What is the perfect bike? Does it exist? Is the "perfect ride" something like the "perfect bottle of wine," namely, an ephemerally elusive and entirely subjective experience that transcends objective criteria?
Let's dissect this for a moment: for high-performance bikes--like great bottles of wine--we can all agree that there are fundamental objective criteria we look for in determining a better from a lesser ride. For instance, we know that bottom bracket stiffness and power transfer are absolutely critical qualities. In addition to this, head tube stiffness is essential for sure-footed handling. None of us would prefer to ride a bike that is wholly inefficient at transferring power or is unsafe on windy, high-speed descents.
Then there are the admittedly subjective criteria: ride quality and road feel are among them. A bike that feels "smooth and buttery" to one rider may feel "harsh and jarring" to another, and vice versa. Some riders prefer the solid, rugged feel of aluminum, others prefer the soft feel of titanium and steel, and still others like the snappiness and lightweight of carbon frames.
So here's the dilemma: given the hodge-podge of the objective criteria we can all agree upon and the subjective criteria we're likely to disagree upon, how do we all agree that one bike is the perfect bike? Surely this problem isn't as difficult as, say, sorting out whether or not a sub-atomic particle has a determinate state! We're talking bikes, after all!
Here's where we stand. For 2009 two bikes are standouts. In fact, these two bikes may just be the best damn bikes we've ever ridden. From an objective standpoint, both bikes are phenomenally stiff with lightening fast acceleration, and both have massively oversized and stiff head tubes for rock solid, precise, and confidence inspiring handling, sprinting, and cornering. As for subjective criteria, we have consensus on our side: those who have ridden both bikes sing effusive praises for the uncommonly smooth and solid feel of these framesets. So what bikes are we talking about? The 2009 Wilier Cento Uno and the 2009 Cannondale SuperSix.
These bikes are good. Amazingly good. Reports on the Cento Uno range from "as good as a bike gets" to "quite possibly the perfect ride;" ironically, reports on the SuperSix are nearly identical! The remarkable thing about both these bikes is that they are extremely light: the Cento Uno size medium just tips the scales at 1100 grams, but that includes its integrated seat mast which, on other super light frames, would add an additional half-pound of weight! Light as it is--light as both these bikes are--they ride with a weighty, confidence-inspiring assurance that one would only imagine possible on a steel or titanium frameset.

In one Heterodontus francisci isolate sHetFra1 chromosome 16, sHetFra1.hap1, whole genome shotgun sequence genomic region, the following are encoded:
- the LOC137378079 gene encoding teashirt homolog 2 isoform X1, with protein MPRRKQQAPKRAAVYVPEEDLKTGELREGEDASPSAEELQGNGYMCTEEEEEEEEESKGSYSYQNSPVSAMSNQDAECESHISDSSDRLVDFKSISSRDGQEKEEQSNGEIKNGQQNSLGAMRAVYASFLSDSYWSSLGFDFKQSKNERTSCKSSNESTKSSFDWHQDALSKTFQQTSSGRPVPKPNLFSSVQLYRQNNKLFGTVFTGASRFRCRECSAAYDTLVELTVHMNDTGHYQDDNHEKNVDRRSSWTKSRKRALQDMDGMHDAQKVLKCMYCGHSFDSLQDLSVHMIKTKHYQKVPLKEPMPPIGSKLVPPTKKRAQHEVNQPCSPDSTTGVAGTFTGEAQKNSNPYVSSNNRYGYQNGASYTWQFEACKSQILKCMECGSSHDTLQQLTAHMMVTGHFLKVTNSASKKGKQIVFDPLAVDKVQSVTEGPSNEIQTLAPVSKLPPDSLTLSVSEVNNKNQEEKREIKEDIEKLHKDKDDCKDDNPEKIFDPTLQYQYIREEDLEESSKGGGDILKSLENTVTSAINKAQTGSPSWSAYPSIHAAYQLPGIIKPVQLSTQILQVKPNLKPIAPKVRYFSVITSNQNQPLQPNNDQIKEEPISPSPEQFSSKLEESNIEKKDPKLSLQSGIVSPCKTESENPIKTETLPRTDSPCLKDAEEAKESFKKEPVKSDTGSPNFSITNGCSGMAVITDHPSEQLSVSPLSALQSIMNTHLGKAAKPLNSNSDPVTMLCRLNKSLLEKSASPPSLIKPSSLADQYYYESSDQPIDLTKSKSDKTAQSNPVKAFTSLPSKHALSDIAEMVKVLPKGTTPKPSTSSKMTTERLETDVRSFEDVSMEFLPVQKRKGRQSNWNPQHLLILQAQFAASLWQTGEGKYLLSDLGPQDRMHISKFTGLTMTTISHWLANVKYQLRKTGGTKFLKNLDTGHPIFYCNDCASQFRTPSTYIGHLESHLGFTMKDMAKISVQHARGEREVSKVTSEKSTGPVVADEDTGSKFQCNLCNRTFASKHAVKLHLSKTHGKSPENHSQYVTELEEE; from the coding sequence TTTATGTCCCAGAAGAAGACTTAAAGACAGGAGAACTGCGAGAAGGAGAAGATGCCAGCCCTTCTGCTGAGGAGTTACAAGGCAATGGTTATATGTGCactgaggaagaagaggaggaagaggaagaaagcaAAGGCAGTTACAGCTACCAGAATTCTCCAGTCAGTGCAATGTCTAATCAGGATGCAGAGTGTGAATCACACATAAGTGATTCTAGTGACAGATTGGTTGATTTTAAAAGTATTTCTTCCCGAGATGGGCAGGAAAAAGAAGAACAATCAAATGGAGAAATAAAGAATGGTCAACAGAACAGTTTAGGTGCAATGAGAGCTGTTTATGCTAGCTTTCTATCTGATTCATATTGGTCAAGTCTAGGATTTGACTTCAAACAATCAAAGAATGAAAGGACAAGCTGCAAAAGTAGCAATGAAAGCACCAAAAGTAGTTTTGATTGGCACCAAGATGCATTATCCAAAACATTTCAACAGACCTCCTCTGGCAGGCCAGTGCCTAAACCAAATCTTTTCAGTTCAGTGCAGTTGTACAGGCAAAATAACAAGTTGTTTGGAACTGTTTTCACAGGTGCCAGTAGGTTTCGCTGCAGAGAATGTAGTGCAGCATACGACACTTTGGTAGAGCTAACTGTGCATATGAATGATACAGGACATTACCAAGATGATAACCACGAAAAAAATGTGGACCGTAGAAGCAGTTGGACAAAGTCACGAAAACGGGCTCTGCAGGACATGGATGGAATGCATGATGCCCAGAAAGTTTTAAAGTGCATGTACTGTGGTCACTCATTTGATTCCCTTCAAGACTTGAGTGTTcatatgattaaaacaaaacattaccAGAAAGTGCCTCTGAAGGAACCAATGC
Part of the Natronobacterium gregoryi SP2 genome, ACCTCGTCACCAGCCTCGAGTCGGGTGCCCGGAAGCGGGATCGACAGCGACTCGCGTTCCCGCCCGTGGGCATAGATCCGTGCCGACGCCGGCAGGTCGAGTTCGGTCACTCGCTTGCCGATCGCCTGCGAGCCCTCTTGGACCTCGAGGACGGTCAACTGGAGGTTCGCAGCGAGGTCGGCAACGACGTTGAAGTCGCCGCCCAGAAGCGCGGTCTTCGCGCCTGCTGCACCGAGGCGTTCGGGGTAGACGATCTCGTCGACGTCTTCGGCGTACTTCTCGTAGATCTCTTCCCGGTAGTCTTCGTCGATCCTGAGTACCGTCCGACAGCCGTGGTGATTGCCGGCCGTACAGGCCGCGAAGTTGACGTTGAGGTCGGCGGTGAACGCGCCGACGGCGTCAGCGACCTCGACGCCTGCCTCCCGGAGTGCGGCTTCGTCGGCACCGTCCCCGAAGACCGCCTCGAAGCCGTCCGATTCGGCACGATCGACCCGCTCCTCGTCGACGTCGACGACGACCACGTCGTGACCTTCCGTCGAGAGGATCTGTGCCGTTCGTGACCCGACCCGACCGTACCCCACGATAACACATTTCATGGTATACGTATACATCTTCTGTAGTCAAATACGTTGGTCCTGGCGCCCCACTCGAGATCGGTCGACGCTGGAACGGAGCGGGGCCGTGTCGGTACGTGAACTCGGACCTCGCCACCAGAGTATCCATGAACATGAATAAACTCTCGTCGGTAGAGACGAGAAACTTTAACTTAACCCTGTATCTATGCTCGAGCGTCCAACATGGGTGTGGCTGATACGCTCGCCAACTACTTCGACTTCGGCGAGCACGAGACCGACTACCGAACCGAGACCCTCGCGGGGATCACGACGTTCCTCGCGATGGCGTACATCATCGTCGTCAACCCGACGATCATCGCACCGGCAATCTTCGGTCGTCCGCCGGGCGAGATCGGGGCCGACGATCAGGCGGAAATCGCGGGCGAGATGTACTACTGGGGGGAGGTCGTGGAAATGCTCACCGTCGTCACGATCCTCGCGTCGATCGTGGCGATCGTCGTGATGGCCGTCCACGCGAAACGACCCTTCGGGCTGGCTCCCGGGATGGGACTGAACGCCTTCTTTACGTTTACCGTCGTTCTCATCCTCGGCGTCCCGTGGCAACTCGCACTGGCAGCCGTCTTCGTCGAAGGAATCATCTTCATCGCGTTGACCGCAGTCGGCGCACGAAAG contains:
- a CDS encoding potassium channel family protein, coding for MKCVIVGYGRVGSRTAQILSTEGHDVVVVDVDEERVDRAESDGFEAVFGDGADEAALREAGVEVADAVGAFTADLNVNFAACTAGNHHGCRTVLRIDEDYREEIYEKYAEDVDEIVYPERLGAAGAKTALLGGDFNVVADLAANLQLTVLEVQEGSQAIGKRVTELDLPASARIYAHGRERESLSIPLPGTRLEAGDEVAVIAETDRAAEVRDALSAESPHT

Where do these bikes differ? The Cento has a kind of plushness to its ride that is immediately belied by its uncanny willingness to jump to life as soon as you put power into the pedals. On a steep ascent where you want to accelerate, or just getting going off the start line, the Cento Uno will dumbfound you with its remarkable power transfer. Let off the reigns a bit, though, and the Wilier is as docile and comfortable as your grandfather's Cadillac. The Cento Uno seems a mix of conflicting qualities, but ride one and you're likely to agree. The Cannondale, on the other hand, may lack a bit of the Wilier's road-going finesse, but that's not to say it's any less of a bike. The ride may not float over bumps and macadam like the Wilier, but it eats up the road so fast, so solidly, and so confidently that you'll not want to ride home...ever. The Cannondale leaves no doubt that racing is in its blood, but it does so without the constant reminder in your jaw that you're on a thoroughbred. Like the Wilier, the SuperSix jumps to action at the slightest provocation, but if you think the SuperSix is harsh or rough, think again: it too provides a remarkably compliant, comfortable, and fatigue-staving ride--exactly what the pros on Liquigas need!
At the end of the day, choosing between these two bikes is a really difficult proposition. The Cento Uno provides a sublime ride with oodles of power; the Cannondale provides a race-inspired, solidly compliant ride with oodles of power. In a perfect world you could have both. It's not a perfect world, but at Cadence you have the chance to ride both in our demo program!